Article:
6. Jennifer Bakker on January 25, 2024 at 11:59 am

    Before our divorce was finalized, I wrote him a letter. I don’t know if he’s read it or not, but it made me feel better. I did say that I must have been a really good teacher because everything I ever wanted him to say to me, he said to women he’d never met yet (overseas dating). I was still angry that he thought it was “no problem” but it was healing to realize that there was nothing else I could do. He was not remorseful nor willing to change.

  7. Bonnie on January 25, 2024 at 12:02 pm

    After ending 37 years of abuse , I struggled with the same questions.. Prayer, self reflection and wise cousel has helped me to realize that, first of all, it hurts because it is the breaking of a very strong bond. And secondly, it doesn’t seem fair. It doesn’ t seem fair that I carry all this grief and residual damage to deal with while my ex just “happily moves on.” We see this in accidents. A careless driver hits someone and walks away while the other party is left with trauma and a lot of recovery to face. So how do I resolve this in my soul and not allow myself to contain bitterness, self pity or other destructive emotions? Speaking it out,as you did is so important! We can’t heal what we don’t reveal. Please give yoiurself grace. Trauma bonds take time and work to heal. First they have to be broken and that is painful. I let myself feel but sometimes I have to set a boundary on how long I allow myself to feel that way. Feelings are visitors not long term residents. Tell yourself the truth. This person could not meet your needs, and still can’t. YOU are the one who has “moved on” You are the one who is growing and becoming healthier. You are away from toxic behavior and in that space you will experience the love God wnats you to know, intimately, inside. That is a process and it will set you free from all of the lies that seek to bind you.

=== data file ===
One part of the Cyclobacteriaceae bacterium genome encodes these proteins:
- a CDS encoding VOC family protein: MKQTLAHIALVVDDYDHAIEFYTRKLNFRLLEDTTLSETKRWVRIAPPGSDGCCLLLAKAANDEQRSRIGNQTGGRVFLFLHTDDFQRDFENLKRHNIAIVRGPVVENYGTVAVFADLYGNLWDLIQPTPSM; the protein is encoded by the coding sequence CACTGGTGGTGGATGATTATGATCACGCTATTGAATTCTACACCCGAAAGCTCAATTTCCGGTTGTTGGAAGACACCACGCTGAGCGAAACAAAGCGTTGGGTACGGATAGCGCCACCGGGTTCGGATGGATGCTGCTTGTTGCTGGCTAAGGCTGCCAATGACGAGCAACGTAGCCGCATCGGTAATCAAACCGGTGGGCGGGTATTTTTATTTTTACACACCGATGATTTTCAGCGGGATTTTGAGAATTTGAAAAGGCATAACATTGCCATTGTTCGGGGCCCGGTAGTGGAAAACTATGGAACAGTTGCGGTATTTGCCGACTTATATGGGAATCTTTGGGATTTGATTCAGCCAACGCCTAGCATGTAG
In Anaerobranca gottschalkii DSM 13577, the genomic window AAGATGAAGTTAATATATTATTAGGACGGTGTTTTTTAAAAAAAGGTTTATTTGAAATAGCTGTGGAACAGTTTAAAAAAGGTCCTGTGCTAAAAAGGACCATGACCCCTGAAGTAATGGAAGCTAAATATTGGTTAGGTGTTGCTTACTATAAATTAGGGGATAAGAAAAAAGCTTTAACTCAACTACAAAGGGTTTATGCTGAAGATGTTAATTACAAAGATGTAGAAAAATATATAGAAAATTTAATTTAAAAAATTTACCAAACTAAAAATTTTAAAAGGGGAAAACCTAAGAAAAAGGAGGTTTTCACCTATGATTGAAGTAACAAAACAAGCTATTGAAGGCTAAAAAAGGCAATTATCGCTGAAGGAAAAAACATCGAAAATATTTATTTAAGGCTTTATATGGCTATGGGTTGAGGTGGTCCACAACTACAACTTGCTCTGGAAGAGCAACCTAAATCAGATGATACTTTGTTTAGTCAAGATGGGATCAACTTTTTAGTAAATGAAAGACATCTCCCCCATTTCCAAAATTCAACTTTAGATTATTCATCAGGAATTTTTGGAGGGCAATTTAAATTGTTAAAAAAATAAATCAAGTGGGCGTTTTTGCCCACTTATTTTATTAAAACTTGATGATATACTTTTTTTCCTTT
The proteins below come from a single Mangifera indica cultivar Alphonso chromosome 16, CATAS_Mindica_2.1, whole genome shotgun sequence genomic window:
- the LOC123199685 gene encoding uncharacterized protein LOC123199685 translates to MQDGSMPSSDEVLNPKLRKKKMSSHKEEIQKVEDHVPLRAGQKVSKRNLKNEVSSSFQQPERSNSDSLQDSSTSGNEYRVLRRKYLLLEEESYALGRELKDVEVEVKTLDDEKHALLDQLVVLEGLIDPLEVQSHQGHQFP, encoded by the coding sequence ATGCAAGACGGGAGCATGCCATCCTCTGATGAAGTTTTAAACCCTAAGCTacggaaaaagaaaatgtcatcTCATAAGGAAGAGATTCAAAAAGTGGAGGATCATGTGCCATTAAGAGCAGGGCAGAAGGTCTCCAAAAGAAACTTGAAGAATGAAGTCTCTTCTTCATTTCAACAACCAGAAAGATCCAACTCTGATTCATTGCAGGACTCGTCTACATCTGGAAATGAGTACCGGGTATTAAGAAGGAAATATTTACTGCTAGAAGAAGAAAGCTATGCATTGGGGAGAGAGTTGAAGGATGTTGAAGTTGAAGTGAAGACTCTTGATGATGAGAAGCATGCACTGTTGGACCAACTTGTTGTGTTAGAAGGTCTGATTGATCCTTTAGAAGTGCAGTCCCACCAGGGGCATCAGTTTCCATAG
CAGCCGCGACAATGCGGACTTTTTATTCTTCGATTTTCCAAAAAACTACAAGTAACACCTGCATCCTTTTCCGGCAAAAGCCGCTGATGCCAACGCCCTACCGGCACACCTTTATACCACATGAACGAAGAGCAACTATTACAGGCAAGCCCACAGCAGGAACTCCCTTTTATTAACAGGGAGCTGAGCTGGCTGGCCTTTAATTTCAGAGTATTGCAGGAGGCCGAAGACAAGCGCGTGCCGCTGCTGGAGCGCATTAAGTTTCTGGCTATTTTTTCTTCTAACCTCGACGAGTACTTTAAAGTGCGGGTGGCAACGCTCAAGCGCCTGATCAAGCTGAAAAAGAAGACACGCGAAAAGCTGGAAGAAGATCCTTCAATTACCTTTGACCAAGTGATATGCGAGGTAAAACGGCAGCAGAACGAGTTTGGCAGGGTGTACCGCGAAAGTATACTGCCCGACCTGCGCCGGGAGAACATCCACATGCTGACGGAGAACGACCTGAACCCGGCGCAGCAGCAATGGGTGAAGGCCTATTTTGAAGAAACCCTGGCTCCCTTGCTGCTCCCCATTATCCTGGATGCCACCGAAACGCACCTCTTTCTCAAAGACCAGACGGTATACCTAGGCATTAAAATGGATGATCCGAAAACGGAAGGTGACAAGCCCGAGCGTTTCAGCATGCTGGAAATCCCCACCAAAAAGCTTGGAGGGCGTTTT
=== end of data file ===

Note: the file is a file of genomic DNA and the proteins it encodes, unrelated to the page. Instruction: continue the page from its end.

Grace and Peace for you in this process!

  8. JoAnn on January 25, 2024 at 12:26 pm

    To All: In doing the work on “you,” it is important to really see clearly who HE is. For many years he showed you he is incapable of truth, fidelity, honesty, sobriety, etc. (Fill in the blank) Put the blame for the marriage failure where it belongs; on his lack of character. You tried, and maybe too long and hard, against such odds. But now you are free from him, and it’s hard to watch him go on to destroy another life. But the Bible is clear that he will have to answer to a righteous God for his unfaithfulness. Now you can enjoy the Lord’s blessing on your new journey with Him, and without the toxic relationship. Let it go!

    • Kim on January 25, 2024 at 5:34 pm

      I was married for 26 years to the boy across the street. Had 3 girls together. He had multiple affairs, addicted to porn, etc. I finally had enough. I had the same thoughts most of you have or had. He married his 4th affair. I remarried but ignored the red flags. Drinking, temper, put daughter first, controlling, etc. We have been married less than 3 years and I moved out in June. I struggle back and forth with what God wants me to do. Recently, he has taught me to focus on Him and depending on Him. No matter what happens, I will be ok. God has always been faithful thru every affair, heart break, fight, abandonment, you name it. I love my husband and know he is used as a pawn by Satan. Satan is thr real enemy in every situation that is not of God. Satan wants to destroy marriage! It’s under attack. I am refusing to give up and what the power of the holy spirit is capable of. The same spirit that raised Jesus from the dead lives in me and still performs miracles….if we believe, trust him and are obedient. It’s awful being betrayed, hurt and treated badly, but I am growing in christ and this separation is slowly forcing my husband to grow in christ. I know he loves me…he just needs to get his life right with God. Never stop praying and hoping in Jesus!!!!

  9. Jeanne on January 25, 2024 at 1:21 pm

    Just want to thank everyone fo your wonderful supportive comments!

  10. Jenna on January 25, 2024 at 1:42 pm

    I love this blog article! I really needed to hear this. What some TRUTHS that we can tell ourselves to replace the lies?